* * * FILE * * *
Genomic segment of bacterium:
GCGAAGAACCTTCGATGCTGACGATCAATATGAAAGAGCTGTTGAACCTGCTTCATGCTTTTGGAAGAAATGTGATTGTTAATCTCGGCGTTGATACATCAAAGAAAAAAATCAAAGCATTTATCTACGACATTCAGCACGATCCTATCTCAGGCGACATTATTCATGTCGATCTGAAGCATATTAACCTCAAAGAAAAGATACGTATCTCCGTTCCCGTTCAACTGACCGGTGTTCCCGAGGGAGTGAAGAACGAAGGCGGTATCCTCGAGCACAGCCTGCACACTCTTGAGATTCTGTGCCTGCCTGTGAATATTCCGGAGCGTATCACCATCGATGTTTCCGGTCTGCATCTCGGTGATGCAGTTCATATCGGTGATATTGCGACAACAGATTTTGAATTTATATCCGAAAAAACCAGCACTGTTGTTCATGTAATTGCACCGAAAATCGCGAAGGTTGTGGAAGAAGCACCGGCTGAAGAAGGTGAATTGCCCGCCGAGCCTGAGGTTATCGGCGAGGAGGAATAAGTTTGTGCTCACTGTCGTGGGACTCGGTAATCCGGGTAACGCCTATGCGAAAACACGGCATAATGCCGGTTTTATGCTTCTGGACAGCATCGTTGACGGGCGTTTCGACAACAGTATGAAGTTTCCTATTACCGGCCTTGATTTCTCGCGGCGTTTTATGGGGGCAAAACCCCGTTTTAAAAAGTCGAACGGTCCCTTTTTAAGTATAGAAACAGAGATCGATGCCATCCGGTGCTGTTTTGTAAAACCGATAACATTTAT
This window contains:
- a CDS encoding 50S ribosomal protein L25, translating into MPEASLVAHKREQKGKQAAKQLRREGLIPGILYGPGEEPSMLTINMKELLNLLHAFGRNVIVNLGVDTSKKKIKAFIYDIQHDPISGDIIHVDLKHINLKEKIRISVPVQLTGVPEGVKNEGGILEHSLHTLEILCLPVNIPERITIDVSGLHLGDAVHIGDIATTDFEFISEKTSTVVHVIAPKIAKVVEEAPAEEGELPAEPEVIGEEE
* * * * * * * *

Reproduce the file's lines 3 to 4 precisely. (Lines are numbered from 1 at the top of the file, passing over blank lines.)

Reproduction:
This window contains:
- a CDS encoding 50S ribosomal protein L25, translating into MPEASLVAHKREQKGKQAAKQLRREGLIPGILYGPGEEPSMLTINMKELLNLLHAFGRNVIVNLGVDTSKKKIKAFIYDIQHDPISGDIIHVDLKHINLKEKIRISVPVQLTGVPEGVKNEGGILEHSLHTLEILCLPVNIPERITIDVSGLHLGDAVHIGDIATTDFEFISEKTSTVVHVIAPKIAKVVEEAPAEEGELPAEPEVIGEEE